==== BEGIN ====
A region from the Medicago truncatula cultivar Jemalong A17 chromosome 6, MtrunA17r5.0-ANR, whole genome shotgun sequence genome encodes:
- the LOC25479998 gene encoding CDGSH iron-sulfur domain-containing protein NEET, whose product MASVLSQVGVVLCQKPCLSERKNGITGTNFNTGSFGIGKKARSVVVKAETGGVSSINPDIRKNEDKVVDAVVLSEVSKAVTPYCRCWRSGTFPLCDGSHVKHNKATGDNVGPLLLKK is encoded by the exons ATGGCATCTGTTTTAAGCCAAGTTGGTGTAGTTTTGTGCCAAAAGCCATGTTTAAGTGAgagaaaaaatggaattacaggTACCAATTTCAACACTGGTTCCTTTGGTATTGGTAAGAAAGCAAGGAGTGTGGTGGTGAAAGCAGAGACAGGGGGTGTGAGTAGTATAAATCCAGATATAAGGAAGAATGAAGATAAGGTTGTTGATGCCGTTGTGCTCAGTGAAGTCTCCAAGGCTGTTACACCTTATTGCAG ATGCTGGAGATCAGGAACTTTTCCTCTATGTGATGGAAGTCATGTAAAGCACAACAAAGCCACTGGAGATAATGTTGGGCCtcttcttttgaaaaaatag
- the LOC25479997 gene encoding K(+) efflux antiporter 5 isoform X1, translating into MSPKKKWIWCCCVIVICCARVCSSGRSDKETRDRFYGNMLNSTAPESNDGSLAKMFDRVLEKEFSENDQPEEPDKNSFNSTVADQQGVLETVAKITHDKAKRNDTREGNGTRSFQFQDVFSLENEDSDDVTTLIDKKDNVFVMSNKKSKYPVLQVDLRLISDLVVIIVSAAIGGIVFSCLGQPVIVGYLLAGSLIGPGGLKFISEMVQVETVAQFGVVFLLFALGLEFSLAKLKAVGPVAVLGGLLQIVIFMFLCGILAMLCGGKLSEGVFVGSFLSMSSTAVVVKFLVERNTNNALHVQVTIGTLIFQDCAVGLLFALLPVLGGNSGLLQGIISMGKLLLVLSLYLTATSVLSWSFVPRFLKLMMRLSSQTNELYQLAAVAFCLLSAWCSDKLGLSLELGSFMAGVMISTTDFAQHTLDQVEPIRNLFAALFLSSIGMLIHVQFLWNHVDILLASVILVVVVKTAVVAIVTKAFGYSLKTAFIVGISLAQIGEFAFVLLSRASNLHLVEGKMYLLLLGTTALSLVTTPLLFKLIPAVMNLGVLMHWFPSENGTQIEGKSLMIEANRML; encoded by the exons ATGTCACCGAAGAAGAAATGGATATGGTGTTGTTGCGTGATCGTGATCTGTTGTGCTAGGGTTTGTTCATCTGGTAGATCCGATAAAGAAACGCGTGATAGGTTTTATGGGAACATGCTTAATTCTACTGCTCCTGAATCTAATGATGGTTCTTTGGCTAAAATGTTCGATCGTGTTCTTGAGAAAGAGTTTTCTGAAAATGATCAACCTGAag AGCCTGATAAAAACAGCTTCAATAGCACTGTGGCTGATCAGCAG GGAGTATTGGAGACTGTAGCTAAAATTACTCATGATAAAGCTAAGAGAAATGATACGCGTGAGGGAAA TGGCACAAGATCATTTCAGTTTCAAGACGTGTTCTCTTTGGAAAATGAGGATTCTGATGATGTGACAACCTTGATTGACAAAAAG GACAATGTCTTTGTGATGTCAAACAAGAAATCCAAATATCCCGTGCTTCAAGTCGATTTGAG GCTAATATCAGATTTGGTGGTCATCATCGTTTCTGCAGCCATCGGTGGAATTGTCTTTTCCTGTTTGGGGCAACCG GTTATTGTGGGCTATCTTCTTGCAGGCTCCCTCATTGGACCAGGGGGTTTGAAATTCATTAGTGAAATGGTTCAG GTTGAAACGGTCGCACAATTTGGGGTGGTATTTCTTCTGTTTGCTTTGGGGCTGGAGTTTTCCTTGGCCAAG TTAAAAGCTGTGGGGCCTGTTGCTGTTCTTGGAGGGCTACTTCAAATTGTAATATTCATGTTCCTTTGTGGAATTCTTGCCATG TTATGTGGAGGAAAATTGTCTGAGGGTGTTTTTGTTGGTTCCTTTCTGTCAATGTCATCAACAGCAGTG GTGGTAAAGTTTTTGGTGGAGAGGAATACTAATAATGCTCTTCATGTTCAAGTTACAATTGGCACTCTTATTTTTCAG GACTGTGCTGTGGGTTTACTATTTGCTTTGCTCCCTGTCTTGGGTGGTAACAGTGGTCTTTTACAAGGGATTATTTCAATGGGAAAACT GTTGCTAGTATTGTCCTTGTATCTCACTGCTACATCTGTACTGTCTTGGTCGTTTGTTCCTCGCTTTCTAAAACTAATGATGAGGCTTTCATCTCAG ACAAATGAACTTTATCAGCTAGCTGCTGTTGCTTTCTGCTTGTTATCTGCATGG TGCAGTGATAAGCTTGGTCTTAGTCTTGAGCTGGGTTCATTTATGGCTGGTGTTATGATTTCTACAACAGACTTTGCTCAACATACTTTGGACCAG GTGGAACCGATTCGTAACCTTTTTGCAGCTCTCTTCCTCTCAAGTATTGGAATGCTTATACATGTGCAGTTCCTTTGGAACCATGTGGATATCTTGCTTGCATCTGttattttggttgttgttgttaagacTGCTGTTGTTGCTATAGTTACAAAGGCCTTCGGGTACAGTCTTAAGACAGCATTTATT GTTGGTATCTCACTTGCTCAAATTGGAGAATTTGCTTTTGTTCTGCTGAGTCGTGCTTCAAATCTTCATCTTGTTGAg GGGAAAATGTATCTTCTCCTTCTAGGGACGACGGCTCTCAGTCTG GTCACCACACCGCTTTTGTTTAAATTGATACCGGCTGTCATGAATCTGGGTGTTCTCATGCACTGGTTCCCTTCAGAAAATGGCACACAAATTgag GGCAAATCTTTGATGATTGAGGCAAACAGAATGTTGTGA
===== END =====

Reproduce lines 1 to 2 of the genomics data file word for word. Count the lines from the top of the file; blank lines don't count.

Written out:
A region from the Medicago truncatula cultivar Jemalong A17 chromosome 6, MtrunA17r5.0-ANR, whole genome shotgun sequence genome encodes:
- the LOC25479998 gene encoding CDGSH iron-sulfur domain-containing protein NEET, whose product MASVLSQVGVVLCQKPCLSERKNGITGTNFNTGSFGIGKKARSVVVKAETGGVSSINPDIRKNEDKVVDAVVLSEVSKAVTPYCRCWRSGTFPLCDGSHVKHNKATGDNVGPLLLKK is encoded by the exons ATGGCATCTGTTTTAAGCCAAGTTGGTGTAGTTTTGTGCCAAAAGCCATGTTTAAGTGAgagaaaaaatggaattacaggTACCAATTTCAACACTGGTTCCTTTGGTATTGGTAAGAAAGCAAGGAGTGTGGTGGTGAAAGCAGAGACAGGGGGTGTGAGTAGTATAAATCCAGATATAAGGAAGAATGAAGATAAGGTTGTTGATGCCGTTGTGCTCAGTGAAGTCTCCAAGGCTGTTACACCTTATTGCAG ATGCTGGAGATCAGGAACTTTTCCTCTATGTGATGGAAGTCATGTAAAGCACAACAAAGCCACTGGAGATAATGTTGGGCCtcttcttttgaaaaaatag